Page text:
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The largest solar power plant in Serbia will start operating in March

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In Serbia, the first solar power plants were opened more than 10 years ago, but only in the last year has the use of solar energy for production experienced a boom.

This is also confirmed by the new investment in central Serbia, in Lapovo, in the biggest solar power plant in the country so far – DeLasol, in which 8.9 million euros have been invested, and which, according to the director of the companies Delasol and MT-Komex, Miloš Kostić, will start to deliver electricity in March.

“The surface of the land is 12.5 hectares and 17,980 solar panels of the latest generation will be installed on that surface. The capacity of the power plant as installed power is 11.7 megawatts (MW), and the power connected to the distribution network is 9.9. When we translate how much electricity the power plant will produce annually, it will be enough to supply 2,100 houses in the area for the entire year of their consumption,” Kostić said.

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He also pointed out that insolation in Serbia is 30 to 40 percent higher than in Germany, which is considered one of the European leaders in the production of energy from solar sources. That is why he believes that the potential for building solar capacity in Serbia has not been fully utilized.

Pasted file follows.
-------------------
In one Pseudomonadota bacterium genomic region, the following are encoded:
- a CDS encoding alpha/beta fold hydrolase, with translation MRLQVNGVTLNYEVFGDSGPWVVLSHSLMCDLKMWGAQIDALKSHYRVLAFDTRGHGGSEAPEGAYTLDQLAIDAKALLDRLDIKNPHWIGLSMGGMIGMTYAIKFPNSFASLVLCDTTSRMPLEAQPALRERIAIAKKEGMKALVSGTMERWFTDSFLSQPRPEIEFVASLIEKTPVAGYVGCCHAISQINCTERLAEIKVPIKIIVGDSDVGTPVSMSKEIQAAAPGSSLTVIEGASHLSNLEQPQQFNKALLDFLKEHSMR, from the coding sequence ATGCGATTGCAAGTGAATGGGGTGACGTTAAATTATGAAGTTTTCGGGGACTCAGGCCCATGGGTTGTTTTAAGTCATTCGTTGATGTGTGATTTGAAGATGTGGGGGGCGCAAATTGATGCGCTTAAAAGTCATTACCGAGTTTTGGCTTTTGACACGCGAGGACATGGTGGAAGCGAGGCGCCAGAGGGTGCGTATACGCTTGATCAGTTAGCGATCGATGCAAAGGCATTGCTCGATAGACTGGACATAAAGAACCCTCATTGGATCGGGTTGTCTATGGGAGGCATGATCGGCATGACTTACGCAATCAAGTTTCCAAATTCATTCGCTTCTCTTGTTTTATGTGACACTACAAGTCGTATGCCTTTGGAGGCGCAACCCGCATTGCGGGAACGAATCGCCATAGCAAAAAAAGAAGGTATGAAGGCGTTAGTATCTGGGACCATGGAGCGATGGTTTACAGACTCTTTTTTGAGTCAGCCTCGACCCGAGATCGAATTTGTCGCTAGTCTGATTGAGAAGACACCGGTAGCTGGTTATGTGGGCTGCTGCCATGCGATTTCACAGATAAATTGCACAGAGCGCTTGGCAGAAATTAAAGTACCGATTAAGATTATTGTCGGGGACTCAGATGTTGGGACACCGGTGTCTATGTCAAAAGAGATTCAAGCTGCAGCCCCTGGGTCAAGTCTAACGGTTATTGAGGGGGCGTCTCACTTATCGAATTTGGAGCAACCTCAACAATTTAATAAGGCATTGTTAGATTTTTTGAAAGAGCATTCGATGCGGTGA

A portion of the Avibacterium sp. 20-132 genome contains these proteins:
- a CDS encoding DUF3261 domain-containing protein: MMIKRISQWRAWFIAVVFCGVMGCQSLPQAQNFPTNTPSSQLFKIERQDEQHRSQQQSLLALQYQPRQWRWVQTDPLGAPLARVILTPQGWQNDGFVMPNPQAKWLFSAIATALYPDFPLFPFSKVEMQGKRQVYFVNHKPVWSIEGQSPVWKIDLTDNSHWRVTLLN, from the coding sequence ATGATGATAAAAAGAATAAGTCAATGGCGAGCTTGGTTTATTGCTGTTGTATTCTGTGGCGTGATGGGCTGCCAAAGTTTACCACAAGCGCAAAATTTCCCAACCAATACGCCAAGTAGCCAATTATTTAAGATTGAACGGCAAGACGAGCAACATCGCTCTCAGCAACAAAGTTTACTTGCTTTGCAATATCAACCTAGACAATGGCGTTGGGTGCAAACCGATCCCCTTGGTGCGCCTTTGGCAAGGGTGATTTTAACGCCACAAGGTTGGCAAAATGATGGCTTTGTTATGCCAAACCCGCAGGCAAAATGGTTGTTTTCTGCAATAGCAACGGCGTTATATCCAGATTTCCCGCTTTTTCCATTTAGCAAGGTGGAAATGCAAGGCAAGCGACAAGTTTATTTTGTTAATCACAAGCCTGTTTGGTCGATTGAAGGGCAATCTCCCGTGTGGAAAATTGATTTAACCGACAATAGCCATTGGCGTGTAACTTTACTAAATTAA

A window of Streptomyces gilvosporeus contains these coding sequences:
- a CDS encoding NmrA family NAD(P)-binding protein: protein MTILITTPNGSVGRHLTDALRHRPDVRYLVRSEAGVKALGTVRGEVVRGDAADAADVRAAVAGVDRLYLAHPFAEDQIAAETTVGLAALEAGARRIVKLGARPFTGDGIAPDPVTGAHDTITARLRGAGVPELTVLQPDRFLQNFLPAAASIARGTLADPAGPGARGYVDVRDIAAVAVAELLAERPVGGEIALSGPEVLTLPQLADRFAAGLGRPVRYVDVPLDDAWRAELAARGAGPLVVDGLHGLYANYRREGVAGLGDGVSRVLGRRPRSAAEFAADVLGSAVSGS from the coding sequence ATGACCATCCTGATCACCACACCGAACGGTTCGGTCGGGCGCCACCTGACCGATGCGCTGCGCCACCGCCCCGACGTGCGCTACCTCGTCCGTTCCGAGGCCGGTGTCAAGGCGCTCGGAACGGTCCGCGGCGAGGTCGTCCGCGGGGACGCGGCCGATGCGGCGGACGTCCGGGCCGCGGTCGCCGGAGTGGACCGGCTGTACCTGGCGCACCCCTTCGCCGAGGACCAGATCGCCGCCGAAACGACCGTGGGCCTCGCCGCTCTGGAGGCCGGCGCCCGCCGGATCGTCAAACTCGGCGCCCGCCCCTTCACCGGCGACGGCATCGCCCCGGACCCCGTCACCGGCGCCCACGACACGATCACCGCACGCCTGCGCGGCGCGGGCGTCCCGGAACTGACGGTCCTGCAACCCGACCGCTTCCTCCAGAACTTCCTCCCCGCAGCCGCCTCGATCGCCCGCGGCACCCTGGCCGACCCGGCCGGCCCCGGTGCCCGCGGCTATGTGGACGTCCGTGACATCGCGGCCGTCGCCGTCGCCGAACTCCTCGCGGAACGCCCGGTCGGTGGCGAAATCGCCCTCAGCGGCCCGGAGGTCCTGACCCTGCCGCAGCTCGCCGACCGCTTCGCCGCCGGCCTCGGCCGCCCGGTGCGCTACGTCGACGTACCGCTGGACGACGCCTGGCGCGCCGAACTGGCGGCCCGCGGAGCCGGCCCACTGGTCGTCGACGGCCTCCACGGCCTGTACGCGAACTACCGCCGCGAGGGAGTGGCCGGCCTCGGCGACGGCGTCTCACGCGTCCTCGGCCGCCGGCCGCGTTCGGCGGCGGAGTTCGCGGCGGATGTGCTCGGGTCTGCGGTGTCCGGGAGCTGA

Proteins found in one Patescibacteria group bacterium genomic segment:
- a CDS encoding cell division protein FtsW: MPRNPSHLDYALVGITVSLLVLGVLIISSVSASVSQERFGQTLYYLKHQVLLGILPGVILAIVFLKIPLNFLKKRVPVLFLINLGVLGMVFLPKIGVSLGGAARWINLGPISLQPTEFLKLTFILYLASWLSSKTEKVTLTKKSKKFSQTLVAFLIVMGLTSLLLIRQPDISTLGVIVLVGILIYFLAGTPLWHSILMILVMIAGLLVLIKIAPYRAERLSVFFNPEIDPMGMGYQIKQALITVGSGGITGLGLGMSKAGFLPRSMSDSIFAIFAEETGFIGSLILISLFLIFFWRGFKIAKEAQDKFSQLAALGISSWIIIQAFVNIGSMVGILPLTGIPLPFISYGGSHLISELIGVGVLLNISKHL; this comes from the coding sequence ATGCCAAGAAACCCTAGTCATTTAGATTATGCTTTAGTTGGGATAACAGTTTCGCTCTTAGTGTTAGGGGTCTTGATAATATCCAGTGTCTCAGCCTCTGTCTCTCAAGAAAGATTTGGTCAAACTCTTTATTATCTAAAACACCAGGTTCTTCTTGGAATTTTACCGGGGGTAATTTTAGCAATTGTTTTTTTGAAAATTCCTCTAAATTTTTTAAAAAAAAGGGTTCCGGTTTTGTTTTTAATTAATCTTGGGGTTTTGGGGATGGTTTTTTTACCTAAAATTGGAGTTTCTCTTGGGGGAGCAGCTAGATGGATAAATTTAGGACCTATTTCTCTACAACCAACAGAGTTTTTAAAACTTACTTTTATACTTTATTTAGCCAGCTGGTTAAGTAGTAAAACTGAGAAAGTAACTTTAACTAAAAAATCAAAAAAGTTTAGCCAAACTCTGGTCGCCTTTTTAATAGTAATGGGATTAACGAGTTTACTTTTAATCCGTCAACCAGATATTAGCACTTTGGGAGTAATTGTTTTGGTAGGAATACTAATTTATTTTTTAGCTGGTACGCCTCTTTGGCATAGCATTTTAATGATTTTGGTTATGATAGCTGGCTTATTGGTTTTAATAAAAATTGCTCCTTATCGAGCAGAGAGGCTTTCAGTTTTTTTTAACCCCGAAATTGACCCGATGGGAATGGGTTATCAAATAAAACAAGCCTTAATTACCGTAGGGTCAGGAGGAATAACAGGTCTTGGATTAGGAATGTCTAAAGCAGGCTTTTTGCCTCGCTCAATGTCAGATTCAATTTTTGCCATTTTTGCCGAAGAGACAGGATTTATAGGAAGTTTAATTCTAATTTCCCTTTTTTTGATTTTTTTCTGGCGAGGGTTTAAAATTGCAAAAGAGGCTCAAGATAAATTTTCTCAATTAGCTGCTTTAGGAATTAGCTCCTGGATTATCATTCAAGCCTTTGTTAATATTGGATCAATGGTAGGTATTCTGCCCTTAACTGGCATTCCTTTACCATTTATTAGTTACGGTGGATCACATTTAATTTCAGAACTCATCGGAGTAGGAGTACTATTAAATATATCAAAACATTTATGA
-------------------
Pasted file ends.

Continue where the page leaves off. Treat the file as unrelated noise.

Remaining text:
“Our plan is to build four more power plants in the next two years.” One of the new 10 megawatts will be located at the same location in Lapovo, just a plot next to it. Two more power plants, for which we are in the process of development, are located in Vojvodina, and the last one we plan to build, as our own investment, will be located in Vranje,” he pointed out.

The goal of the state of Serbia is to obtain at least 40 percent of energy from renewable sources by 2040. At the same time, experts estimate that Serbia should have at least five gigawatts (GW) from renewable sources by 2030.

“Currently, according to our information, within the solar power sector, there are somewhere between 80 and 90 megawatts (MW) installed on industrial enterprises, as well as on land,” says Kostić.

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Serbia strives to transition from fossil to renewable energy sources, so among other things, it simplified the procedure for installing solar panels and promoted the institution of buyer-producer, i.e. prosumer.

In the last few months, households and companies have installed around 360 rooftop photovoltaic power plants, with a total power of 5.7 megawatts (MW), and according to announcements from the Ministry of Mining and Energy, power plants with a power of 100 megawatts (MW) are in the process.

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